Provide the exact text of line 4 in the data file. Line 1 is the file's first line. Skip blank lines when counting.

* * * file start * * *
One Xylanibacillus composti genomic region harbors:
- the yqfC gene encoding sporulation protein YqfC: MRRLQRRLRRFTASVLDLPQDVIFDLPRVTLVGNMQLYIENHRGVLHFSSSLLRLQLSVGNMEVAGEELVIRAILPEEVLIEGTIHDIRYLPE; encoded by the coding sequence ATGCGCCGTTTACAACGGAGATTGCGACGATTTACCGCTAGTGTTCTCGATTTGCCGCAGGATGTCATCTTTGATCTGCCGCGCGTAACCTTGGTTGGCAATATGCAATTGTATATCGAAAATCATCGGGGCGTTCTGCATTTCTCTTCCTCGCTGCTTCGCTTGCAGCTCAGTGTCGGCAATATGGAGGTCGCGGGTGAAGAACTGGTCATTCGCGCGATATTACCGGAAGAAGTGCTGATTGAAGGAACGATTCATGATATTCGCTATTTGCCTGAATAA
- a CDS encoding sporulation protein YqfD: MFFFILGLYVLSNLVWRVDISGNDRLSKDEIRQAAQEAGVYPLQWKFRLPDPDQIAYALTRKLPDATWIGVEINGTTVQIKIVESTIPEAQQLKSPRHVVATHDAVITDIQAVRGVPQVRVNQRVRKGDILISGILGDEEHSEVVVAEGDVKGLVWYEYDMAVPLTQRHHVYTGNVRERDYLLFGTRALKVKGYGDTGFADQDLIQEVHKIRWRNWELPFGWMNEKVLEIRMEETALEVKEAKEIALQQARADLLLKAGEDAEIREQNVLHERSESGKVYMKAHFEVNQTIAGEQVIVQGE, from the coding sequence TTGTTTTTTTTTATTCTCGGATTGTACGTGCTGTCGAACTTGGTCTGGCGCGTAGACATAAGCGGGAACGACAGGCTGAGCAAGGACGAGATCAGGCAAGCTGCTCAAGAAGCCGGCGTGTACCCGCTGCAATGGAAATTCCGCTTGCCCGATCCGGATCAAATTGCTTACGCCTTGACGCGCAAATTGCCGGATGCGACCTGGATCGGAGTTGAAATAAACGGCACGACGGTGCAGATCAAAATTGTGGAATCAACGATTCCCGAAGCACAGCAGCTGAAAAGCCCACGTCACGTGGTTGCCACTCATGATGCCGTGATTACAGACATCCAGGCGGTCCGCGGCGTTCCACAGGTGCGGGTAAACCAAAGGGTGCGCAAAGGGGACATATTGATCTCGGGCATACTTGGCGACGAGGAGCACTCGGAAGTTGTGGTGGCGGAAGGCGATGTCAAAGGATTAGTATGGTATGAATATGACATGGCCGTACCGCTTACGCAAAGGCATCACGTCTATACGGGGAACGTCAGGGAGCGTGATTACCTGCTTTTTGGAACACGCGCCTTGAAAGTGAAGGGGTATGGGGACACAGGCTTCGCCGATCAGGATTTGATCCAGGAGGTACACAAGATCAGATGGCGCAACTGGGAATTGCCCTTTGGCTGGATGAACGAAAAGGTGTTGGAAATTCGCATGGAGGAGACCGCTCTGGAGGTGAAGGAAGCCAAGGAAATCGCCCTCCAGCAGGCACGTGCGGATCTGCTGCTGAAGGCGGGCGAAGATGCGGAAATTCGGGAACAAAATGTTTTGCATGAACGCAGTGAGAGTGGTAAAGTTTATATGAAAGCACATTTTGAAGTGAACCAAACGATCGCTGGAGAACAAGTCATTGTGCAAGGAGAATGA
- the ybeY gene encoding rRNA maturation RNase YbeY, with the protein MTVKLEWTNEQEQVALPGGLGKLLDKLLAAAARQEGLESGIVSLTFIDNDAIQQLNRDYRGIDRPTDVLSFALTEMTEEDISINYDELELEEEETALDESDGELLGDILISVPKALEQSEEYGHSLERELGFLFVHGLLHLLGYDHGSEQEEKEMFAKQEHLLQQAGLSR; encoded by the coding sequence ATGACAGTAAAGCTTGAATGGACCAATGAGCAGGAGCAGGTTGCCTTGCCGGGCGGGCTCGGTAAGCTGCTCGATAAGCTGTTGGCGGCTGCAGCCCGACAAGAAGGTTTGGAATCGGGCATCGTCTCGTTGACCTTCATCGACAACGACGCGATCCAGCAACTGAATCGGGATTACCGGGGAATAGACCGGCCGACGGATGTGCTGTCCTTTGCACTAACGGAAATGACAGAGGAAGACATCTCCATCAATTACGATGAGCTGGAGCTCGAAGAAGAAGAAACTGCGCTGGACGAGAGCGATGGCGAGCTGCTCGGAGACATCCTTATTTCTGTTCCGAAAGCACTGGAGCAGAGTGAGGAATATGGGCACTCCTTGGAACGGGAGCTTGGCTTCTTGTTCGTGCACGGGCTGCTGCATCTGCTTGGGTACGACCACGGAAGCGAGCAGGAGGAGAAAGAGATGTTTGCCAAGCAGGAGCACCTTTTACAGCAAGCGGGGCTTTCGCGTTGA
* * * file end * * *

- the ybeY gene encoding rRNA maturation RNase YbeY, with the protein MTVKLEWTNEQEQVALPGGLGKLLDKLLAAAARQEGLESGIVSLTFIDNDAIQQLNRDYRGIDRPTDVLSFALTEMTEEDISINYDELELEEEETALDESDGELLGDILISVPKALEQSEEYGHSLERELGFLFVHGLLHLLGYDHGSEQEEKEMFAKQEHLLQQAGLSR; encoded by the coding sequence ATGACAGTAAAGCTTGAATGGACCAATGAGCAGGAGCAGGTTGCCTTGCCGGGCGGGCTCGGTAAGCTGCTCGATAAGCTGTTGGCGGCTGCAGCCCGACAAGAAGGTTTGGAATCGGGCATCGTCTCGTTGACCTTCATCGACAACGACGCGATCCAGCAACTGAATCGGGATTACCGGGGAATAGACCGGCCGACGGATGTGCTGTCCTTTGCACTAACGGAAATGACAGAGGAAGACATCTCCATCAATTACGATGAGCTGGAGCTCGAAGAAGAAGAAACTGCGCTGGACGAGAGCGATGGCGAGCTGCTCGGAGACATCCTTATTTCTGTTCCGAAAGCACTGGAGCAGAGTGAGGAATATGGGCACTCCTTGGAACGGGAGCTTGGCTTCTTGTTCGTGCACGGGCTGCTGCATCTGCTTGGGTACGACCACGGAAGCGAGCAGGAGGAGAAAGAGATGTTTGCCAAGCAGGAGCACCTTTTACAGCAAGCGGGGCTTTCGCGTTGA